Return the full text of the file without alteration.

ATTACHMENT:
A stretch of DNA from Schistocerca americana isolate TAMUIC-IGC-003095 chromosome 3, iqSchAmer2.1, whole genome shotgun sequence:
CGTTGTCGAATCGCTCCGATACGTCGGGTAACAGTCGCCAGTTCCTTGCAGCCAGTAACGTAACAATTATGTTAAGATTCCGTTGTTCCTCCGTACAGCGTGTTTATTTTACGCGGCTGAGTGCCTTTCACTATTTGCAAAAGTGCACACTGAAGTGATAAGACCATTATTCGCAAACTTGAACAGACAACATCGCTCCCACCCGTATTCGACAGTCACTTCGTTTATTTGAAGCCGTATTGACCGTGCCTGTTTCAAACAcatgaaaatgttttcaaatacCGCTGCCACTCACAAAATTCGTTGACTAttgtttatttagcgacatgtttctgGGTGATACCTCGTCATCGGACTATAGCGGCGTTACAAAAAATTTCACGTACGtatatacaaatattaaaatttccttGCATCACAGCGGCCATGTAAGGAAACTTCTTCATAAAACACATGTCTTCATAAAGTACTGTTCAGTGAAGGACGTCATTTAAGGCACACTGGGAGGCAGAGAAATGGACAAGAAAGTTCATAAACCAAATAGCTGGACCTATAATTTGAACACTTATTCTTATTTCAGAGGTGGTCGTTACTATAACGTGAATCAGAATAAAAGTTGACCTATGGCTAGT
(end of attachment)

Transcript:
A stretch of DNA from Schistocerca americana isolate TAMUIC-IGC-003095 chromosome 3, iqSchAmer2.1, whole genome shotgun sequence:
CGTTGTCGAATCGCTCCGATACGTCGGGTAACAGTCGCCAGTTCCTTGCAGCCAGTAACGTAACAATTATGTTAAGATTCCGTTGTTCCTCCGTACAGCGTGTTTATTTTACGCGGCTGAGTGCCTTTCACTATTTGCAAAAGTGCACACTGAAGTGATAAGACCATTATTCGCAAACTTGAACAGACAACATCGCTCCCACCCGTATTCGACAGTCACTTCGTTTATTTGAAGCCGTATTGACCGTGCCTGTTTCAAACAcatgaaaatgttttcaaatacCGCTGCCACTCACAAAATTCGTTGACTAttgtttatttagcgacatgtttctgGGTGATACCTCGTCATCGGACTATAGCGGCGTTACAAAAAATTTCACGTACGtatatacaaatattaaaatttccttGCATCACAGCGGCCATGTAAGGAAACTTCTTCATAAAACACATGTCTTCATAAAGTACTGTTCAGTGAAGGACGTCATTTAAGGCACACTGGGAGGCAGAGAAATGGACAAGAAAGTTCATAAACCAAATAGCTGGACCTATAATTTGAACACTTATTCTTATTTCAGAGGTGGTCGTTACTATAACGTGAATCAGAATAAAAGTTGACCTATGGCTAGT